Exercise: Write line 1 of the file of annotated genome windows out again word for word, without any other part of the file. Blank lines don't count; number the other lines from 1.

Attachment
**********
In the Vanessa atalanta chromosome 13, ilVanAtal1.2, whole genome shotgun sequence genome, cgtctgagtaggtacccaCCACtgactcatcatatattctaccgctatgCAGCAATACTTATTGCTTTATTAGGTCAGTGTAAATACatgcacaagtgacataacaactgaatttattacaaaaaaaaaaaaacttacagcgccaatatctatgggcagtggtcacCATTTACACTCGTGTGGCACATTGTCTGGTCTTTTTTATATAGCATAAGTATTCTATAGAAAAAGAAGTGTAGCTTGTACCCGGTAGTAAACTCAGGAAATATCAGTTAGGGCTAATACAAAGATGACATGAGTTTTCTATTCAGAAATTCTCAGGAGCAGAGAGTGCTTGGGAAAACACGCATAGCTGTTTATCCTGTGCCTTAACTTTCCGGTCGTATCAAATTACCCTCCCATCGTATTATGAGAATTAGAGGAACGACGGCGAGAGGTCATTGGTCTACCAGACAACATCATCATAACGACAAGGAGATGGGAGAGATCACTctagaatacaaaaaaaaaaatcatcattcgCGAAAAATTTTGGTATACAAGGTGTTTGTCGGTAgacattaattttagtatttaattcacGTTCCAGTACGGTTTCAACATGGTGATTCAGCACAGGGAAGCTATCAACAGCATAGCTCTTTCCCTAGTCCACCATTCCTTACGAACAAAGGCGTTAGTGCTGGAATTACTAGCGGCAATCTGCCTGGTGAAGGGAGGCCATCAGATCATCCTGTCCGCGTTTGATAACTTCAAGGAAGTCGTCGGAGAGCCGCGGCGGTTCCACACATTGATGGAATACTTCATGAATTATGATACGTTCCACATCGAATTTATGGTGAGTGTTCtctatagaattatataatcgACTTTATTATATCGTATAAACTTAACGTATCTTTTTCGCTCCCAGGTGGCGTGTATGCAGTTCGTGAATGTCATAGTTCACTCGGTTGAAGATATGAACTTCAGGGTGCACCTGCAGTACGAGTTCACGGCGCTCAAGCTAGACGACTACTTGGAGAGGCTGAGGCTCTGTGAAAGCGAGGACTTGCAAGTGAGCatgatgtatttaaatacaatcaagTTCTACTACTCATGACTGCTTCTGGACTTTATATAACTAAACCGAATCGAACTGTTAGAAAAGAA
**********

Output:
In the Vanessa atalanta chromosome 13, ilVanAtal1.2, whole genome shotgun sequence genome, cgtctgagtaggtacccaCCACtgactcatcatatattctaccgctatgCAGCAATACTTATTGCTTTATTAGGTCAGTGTAAATACatgcacaagtgacataacaactgaatttattacaaaaaaaaaaaaacttacagcgccaatatctatgggcagtggtcacCATTTACACTCGTGTGGCACATTGTCTGGTCTTTTTTATATAGCATAAGTATTCTATAGAAAAAGAAGTGTAGCTTGTACCCGGTAGTAAACTCAGGAAATATCAGTTAGGGCTAATACAAAGATGACATGAGTTTTCTATTCAGAAATTCTCAGGAGCAGAGAGTGCTTGGGAAAACACGCATAGCTGTTTATCCTGTGCCTTAACTTTCCGGTCGTATCAAATTACCCTCCCATCGTATTATGAGAATTAGAGGAACGACGGCGAGAGGTCATTGGTCTACCAGACAACATCATCATAACGACAAGGAGATGGGAGAGATCACTctagaatacaaaaaaaaaaatcatcattcgCGAAAAATTTTGGTATACAAGGTGTTTGTCGGTAgacattaattttagtatttaattcacGTTCCAGTACGGTTTCAACATGGTGATTCAGCACAGGGAAGCTATCAACAGCATAGCTCTTTCCCTAGTCCACCATTCCTTACGAACAAAGGCGTTAGTGCTGGAATTACTAGCGGCAATCTGCCTGGTGAAGGGAGGCCATCAGATCATCCTGTCCGCGTTTGATAACTTCAAGGAAGTCGTCGGAGAGCCGCGGCGGTTCCACACATTGATGGAATACTTCATGAATTATGATACGTTCCACATCGAATTTATGGTGAGTGTTCtctatagaattatataatcgACTTTATTATATCGTATAAACTTAACGTATCTTTTTCGCTCCCAGGTGGCGTGTATGCAGTTCGTGAATGTCATAGTTCACTCGGTTGAAGATATGAACTTCAGGGTGCACCTGCAGTACGAGTTCACGGCGCTCAAGCTAGACGACTACTTGGAGAGGCTGAGGCTCTGTGAAAGCGAGGACTTGCAAGTGAGCatgatgtatttaaatacaatcaagTTCTACTACTCATGACTGCTTCTGGACTTTATATAACTAAACCGAATCGAACTGTTAGAAAAGAA